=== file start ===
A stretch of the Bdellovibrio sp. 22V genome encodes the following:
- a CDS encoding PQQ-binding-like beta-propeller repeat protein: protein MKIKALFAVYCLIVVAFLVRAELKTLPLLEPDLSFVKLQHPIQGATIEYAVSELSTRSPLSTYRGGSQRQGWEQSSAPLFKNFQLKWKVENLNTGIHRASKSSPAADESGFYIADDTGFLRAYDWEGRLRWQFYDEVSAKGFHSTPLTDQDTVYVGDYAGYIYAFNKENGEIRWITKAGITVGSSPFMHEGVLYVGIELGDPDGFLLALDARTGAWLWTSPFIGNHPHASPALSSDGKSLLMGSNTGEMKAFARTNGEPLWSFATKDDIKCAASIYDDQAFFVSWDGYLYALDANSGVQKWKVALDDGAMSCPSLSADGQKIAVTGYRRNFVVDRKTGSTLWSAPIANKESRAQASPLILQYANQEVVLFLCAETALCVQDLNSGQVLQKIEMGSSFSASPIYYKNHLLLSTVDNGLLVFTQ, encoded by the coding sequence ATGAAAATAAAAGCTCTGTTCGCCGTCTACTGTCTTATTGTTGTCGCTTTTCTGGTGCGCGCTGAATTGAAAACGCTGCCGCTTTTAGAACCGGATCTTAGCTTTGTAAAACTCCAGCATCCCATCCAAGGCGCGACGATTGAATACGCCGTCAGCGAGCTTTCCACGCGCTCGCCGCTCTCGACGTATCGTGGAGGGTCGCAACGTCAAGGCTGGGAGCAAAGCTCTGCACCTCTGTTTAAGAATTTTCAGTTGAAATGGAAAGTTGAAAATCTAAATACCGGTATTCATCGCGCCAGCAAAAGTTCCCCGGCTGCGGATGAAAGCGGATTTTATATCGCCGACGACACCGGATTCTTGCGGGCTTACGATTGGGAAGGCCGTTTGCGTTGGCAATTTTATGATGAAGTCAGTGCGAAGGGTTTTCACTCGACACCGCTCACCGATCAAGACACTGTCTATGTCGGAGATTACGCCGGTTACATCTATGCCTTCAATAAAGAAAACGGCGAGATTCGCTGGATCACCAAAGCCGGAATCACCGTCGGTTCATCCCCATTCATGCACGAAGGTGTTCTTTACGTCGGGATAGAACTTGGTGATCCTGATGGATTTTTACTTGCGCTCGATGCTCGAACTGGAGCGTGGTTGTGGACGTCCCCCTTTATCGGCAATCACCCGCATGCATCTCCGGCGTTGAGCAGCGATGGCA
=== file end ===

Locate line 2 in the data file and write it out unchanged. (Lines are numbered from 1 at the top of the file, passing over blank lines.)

- a CDS encoding PQQ-binding-like beta-propeller repeat protein: protein MKIKALFAVYCLIVVAFLVRAELKTLPLLEPDLSFVKLQHPIQGATIEYAVSELSTRSPLSTYRGGSQRQGWEQSSAPLFKNFQLKWKVENLNTGIHRASKSSPAADESGFYIADDTGFLRAYDWEGRLRWQFYDEVSAKGFHSTPLTDQDTVYVGDYAGYIYAFNKENGEIRWITKAGITVGSSPFMHEGVLYVGIELGDPDGFLLALDARTGAWLWTSPFIGNHPHASPALSSDGKSLLMGSNTGEMKAFARTNGEPLWSFATKDDIKCAASIYDDQAFFVSWDGYLYALDANSGVQKWKVALDDGAMSCPSLSADGQKIAVTGYRRNFVVDRKTGSTLWSAPIANKESRAQASPLILQYANQEVVLFLCAETALCVQDLNSGQVLQKIEMGSSFSASPIYYKNHLLLSTVDNGLLVFTQ, encoded by the coding sequence ATGAAAATAAAAGCTCTGTTCGCCGTCTACTGTCTTATTGTTGTCGCTTTTCTGGTGCGCGCTGAATTGAAAACGCTGCCGCTTTTAGAACCGGATCTTAGCTTTGTAAAACTCCAGCATCCCATCCAAGGCGCGACGATTGAATACGCCGTCAGCGAGCTTTCCACGCGCTCGCCGCTCTCGACGTATCGTGGAGGGTCGCAACGTCAAGGCTGGGAGCAAAGCTCTGCACCTCTGTTTAAGAATTTTCAGTTGAAATGGAAAGTTGAAAATCTAAATACCGGTATTCATCGCGCCAGCAAAAGTTCCCCGGCTGCGGATGAAAGCGGATTTTATATCGCCGACGACACCGGATTCTTGCGGGCTTACGATTGGGAAGGCCGTTTGCGTTGGCAATTTTATGATGAAGTCAGTGCGAAGGGTTTTCACTCGACACCGCTCACCGATCAAGACACTGTCTATGTCGGAGATTACGCCGGTTACATCTATGCCTTCAATAAAGAAAACGGCGAGATTCGCTGGATCACCAAAGCCGGAATCACCGTCGGTTCATCCCCATTCATGCACGAAGGTGTTCTTTACGTCGGGATAGAACTTGGTGATCCTGATGGATTTTTACTTGCGCTCGATGCTCGAACTGGAGCGTGGTTGTGGACGTCCCCCTTTATCGGCAATCACCCGCATGCATCTCCGGCGTTGAGCAGCGATGGCA